hmph.  rambling.  i just hate that there are so many advances made towards 'curing' ds that are actually not a cure but a diagnostic test that leads to an otherwise healthy child losing its life in order to 'cure it', or is the'cure' actually to rid the world of a significnat minority population?
    ps, i got quite cross with teh progrmme at times!  can you tell?!?!
  • abstractLucasabstractLucas Member Posts: 79 Connected
    Playing devil's advocate here (and having not seen the programme yet) I'd like to pick up on the point about the test being used not only to identify DS, but also other disorders. I think (and again I'm not certain of this) it can also be used to identify at least a couple of other chromosomal disorders which are officially termed 'incompatible with life'.  How do people feel about this?  If the child you were carrying was unlikely to survive to birth, and if it did survive, live for only a moment or two, would you feel differently?  In that case, wouldn't you want to know?  What I mean is, as anyone who has been pregnant when they have another small child knows, pregnancy can be (physically and emotionally) hard work!  I gave birth three times within 30 months, and had I known that the pregnancy had absolutely no chance in resulting in a child - a sibling for the child I was too tired to take to the park and kept having to leave alone while I threw up from the intense morning sickness and was too big to hug tightly against me - would I have continued that pregnancy?
    I know that there are plenty of stories of babies surviving when they aren't expected to, and being very different from the predictions, and I don't want to get into that - I'm talking about conditions that mean this unborn baby will not live after birth.
    Also, I know that there are many many individuals out there with various conditions including DS who very much enjoy their lives and experience personal fulfilment, but what about those whose lives are filled with intense pain (physical pain) and repeated surgeries and medical procedures and with little or no awareness of the world around them, and who will be unlikely to live past childhood.  
    Personally, I feel very strongly that choices about pregnancy should be made by the pregnant woman and those she chose to involve, in consultation with medical professionals, and access to realistic and accurate information.  I would absolutely defend the right of any woman to refuse any or all screening or diagnostic tests, but I would also fight to defend a woman who wants such a test, and a woman who makes the choice to terminate or continue a pregnancy based on the results of any test.  I think it's very easy to say 'oh I'd do this this and this if I were you' but how can any of us know ALL the factors involved with a woman making any choice like this?  I think tests - both screening and diagnostic - should be offered as and when appropriate, alongside good quality information and opportunities to speak with trained (neutral) counsellors about choices and what the long term implications of those choices are.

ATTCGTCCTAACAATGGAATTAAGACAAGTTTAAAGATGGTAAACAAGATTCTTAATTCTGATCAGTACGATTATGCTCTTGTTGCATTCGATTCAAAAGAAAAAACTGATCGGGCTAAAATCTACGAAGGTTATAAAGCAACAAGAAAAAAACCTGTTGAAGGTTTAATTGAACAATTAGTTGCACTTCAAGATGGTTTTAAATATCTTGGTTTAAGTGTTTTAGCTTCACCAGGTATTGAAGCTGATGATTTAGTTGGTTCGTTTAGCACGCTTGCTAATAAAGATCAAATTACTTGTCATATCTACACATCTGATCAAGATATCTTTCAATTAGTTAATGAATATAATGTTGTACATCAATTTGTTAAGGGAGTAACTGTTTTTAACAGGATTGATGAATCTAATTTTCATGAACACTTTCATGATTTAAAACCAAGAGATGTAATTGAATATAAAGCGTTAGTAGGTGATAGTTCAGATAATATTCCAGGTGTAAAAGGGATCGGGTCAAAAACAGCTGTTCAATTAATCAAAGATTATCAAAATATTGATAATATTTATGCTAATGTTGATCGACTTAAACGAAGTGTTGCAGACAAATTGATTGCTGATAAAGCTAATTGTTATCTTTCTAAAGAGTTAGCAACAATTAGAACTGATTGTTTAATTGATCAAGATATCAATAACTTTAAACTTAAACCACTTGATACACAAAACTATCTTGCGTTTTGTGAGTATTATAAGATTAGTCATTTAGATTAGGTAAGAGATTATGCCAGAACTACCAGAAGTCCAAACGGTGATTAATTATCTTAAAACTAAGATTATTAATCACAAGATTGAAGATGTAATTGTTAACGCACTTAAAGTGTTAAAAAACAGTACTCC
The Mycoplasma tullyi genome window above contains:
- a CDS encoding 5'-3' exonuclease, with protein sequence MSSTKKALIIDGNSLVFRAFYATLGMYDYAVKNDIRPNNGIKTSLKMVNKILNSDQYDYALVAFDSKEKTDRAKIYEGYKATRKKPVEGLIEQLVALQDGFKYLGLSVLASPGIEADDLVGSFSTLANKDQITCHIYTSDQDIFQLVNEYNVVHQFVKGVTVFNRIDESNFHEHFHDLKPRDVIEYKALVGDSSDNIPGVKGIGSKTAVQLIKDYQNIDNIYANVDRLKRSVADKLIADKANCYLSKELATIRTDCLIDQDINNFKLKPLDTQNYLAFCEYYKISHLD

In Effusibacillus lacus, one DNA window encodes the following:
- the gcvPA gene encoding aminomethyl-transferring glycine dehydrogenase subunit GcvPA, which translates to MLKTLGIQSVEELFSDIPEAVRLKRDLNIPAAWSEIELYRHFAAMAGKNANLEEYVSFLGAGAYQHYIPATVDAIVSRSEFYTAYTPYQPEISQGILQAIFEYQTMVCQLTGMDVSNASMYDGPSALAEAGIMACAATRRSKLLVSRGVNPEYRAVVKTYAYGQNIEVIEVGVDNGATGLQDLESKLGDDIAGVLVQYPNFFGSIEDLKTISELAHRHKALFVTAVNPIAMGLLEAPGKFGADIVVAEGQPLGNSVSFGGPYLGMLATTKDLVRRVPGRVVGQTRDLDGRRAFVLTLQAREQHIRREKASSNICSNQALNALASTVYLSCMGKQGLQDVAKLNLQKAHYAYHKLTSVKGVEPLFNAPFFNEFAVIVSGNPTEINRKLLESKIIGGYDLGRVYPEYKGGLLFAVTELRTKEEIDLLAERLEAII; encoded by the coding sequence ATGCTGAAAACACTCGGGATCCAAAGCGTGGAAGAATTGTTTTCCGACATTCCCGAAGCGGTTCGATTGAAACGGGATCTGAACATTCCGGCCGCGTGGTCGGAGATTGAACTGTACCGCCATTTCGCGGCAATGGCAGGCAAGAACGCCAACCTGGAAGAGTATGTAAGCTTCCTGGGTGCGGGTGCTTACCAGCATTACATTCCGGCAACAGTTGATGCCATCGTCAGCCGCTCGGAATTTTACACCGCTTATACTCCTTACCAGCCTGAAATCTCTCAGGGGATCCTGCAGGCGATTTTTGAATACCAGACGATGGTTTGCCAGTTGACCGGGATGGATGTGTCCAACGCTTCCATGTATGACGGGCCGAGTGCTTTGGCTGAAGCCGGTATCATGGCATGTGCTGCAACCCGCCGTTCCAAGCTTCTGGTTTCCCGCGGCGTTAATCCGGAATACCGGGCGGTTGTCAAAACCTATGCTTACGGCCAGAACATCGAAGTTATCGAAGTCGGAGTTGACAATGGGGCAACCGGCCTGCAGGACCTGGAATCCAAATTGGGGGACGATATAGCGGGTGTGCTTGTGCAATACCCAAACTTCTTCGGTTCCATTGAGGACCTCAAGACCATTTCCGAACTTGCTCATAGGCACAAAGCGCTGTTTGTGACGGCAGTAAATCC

I think one very significant issue is the seeming expectation that if a test indicates or confirms that an unborn baby has a given condition - for example DS - that this result automatically means a termination will be arranged.  From conversations with others who have had these types of tests and chosen to continue with their pregnancies, the attitude of medical professionals (not the fetal medicine specialists, more the general ones - midwives/heath visitors etc) was complete surprise and disbelief - 'so you're SURE you don't want a termination?' at every subsequent pregnancy check up for example.  I think this is hugely disrespectful, and should absolutely not be happening.  Whatever decision has been made by the pregnant woman is her decision, and should be recognised as such.  Too often it seems that women are expected to terminate, without being given the opportunity to talk about (and hear about) the positive things, the support organisations and so on.  This expectation - that's a problem! 
    I'm rambling now, but would be really interested to hear what others think.
    Lucas